Under the Lens
Not Just Ramps—Disability and Housing Justice
Disability and housing intersect in many ways. What comes to mind for most people is physical accessibility, but accessibility is not always a matter of physical spaces. A wide range of policies, rules, and procedures can also have accessibility implications, often unintended. Over the next several months in our new Under the Lens series, Not Just Ramps—Disability and Housing Justice, we’ll delve into some of the different laws that are supposed to require accessible spaces and reduce discrimination, as well as the tactics and resources housing developers can use to prioritize making disability-friendly housing. Don’t miss a story—sign up for our newsletter today.
sort by Date
Activists have been fighting for decades to expand accessible housing for disabled residents. They’ve made progress, but say that current regulations and enforcement don’t go far enough.
Affordable housing projects should incorporate a range of accessibility features, going above and beyond code requirements.
The ways in which buildings are managed after they are built also affects how accessible and inclusive they are.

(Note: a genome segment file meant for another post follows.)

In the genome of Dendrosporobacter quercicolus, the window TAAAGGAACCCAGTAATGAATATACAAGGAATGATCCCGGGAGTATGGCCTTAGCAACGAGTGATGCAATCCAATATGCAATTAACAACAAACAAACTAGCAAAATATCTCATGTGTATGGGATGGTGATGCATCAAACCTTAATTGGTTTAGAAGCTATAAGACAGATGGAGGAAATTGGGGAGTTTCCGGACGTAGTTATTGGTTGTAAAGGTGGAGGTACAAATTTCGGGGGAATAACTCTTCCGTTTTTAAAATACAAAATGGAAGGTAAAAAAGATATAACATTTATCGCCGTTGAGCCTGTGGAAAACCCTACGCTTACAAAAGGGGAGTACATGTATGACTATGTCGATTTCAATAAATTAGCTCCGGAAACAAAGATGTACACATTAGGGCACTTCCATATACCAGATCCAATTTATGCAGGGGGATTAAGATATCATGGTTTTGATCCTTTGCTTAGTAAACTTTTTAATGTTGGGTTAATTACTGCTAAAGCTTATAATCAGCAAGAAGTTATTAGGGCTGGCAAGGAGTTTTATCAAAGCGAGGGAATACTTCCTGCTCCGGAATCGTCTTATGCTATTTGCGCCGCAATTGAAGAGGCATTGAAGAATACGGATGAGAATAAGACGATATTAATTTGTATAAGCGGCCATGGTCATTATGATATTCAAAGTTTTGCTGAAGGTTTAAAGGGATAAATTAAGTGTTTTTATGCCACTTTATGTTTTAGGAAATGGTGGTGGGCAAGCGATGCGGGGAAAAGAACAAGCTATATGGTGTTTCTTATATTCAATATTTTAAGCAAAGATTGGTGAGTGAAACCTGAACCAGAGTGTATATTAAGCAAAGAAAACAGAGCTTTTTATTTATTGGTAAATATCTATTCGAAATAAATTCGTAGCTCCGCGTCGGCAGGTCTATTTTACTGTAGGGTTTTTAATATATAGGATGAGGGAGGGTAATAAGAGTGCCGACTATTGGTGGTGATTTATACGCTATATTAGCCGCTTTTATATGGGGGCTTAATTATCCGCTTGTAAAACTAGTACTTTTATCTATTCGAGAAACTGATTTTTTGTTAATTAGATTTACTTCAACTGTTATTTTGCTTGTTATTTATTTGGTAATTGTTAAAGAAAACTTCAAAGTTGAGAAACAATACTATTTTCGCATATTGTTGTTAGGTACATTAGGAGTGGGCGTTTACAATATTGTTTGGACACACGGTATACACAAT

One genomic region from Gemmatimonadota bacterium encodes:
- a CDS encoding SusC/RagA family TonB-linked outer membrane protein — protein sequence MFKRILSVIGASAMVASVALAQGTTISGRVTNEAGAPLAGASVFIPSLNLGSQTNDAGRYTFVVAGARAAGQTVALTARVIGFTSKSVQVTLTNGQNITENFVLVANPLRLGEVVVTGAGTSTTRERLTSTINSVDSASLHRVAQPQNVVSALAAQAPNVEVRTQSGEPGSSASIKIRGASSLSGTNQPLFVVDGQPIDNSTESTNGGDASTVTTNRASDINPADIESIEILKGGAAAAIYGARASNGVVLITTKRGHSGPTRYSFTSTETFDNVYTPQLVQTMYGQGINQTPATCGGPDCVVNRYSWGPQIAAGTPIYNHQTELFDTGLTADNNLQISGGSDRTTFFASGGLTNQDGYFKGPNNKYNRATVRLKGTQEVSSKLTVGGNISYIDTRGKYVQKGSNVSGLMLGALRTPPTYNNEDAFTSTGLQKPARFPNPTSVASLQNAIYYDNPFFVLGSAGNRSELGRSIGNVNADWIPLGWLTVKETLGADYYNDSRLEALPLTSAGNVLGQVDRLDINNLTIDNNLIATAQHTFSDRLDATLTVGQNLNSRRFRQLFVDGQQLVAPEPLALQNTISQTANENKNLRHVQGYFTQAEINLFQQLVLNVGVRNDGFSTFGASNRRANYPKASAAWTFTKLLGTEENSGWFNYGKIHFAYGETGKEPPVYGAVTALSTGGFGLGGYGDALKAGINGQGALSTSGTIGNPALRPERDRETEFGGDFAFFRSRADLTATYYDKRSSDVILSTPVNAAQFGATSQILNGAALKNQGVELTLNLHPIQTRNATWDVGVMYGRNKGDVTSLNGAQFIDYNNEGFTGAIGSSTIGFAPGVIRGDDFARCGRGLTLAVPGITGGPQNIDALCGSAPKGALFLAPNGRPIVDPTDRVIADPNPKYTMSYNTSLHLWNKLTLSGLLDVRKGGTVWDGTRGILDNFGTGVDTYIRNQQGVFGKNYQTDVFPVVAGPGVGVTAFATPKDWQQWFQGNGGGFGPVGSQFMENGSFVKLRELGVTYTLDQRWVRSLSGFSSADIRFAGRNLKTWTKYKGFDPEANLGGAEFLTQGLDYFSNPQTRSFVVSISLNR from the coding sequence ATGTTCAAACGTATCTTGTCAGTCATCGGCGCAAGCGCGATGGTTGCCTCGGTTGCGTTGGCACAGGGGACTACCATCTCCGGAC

Home modifications vary greatly in form and cost, a challenge for disabled residents whose homes aren’t accessible to them.
Accessibility for this challenging disability can look different from other measures—but addressing it could help improve everyone’s health.
People with disabilities have the constitutional right to choose community-based care rather than institutionalization, but without enough accessible, affordable units, some are still being forced to live in nursing homes.
Laying the groundwork for transportation equity can start with listening to disabled people’s experiences of infrastructure for non-drivers.
With homelessness on the rise, the U.S. shelter system is ill-equipped to accommodate disabled occupants.
Not everyone with intellectual and developmental disabilities needs to live in a highly structured group home. There are ways to make integrated, independent living work.
Asset caps on SSI and other benefits keep people with disabilities from building up emergency savings and financial security—or buying a home.
Four disability activists tell us what they needed to make their homes accessible, and how difficult it can be to find accessible housing.
Because so many old buildings are hard to fully retrofit, new homes need to fill in the gap.
Like what you’re reading? Subscribe and make sure you get new articles and more in your inbox every week.